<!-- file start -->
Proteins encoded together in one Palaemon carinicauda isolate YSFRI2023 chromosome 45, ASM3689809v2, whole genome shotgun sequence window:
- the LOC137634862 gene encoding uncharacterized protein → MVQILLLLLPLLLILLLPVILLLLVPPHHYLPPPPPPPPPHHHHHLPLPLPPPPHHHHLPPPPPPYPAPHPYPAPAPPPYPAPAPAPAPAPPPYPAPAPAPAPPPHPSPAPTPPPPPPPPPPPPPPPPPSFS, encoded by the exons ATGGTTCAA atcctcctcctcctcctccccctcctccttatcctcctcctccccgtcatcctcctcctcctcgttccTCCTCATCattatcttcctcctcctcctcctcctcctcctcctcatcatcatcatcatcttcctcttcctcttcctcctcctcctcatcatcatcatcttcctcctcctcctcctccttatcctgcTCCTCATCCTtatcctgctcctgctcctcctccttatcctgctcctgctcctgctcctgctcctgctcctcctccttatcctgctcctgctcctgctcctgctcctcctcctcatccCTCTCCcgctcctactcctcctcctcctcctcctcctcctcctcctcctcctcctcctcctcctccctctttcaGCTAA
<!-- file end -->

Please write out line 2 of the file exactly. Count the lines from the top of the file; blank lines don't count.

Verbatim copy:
- the LOC137634862 gene encoding uncharacterized protein → MVQILLLLLPLLLILLLPVILLLLVPPHHYLPPPPPPPPPHHHHHLPLPLPPPPHHHHLPPPPPPYPAPHPYPAPAPPPYPAPAPAPAPAPPPYPAPAPAPAPPPHPSPAPTPPPPPPPPPPPPPPPPPSFS, encoded by the exons ATGGTTCAA atcctcctcctcctcctccccctcctccttatcctcctcctccccgtcatcctcctcctcctcgttccTCCTCATCattatcttcctcctcctcctcctcctcctcctcctcatcatcatcatcatcttcctcttcctcttcctcctcctcctcatcatcatcatcttcctcctcctcctcctccttatcctgcTCCTCATCCTtatcctgctcctgctcctcctccttatcctgctcctgctcctgctcctgctcctgctcctcctccttatcctgctcctgctcctgctcctgctcctcctcctcatccCTCTCCcgctcctactcctcctcctcctcctcctcctcctcctcctcctcctcctcctcctcctccctctttcaGCTAA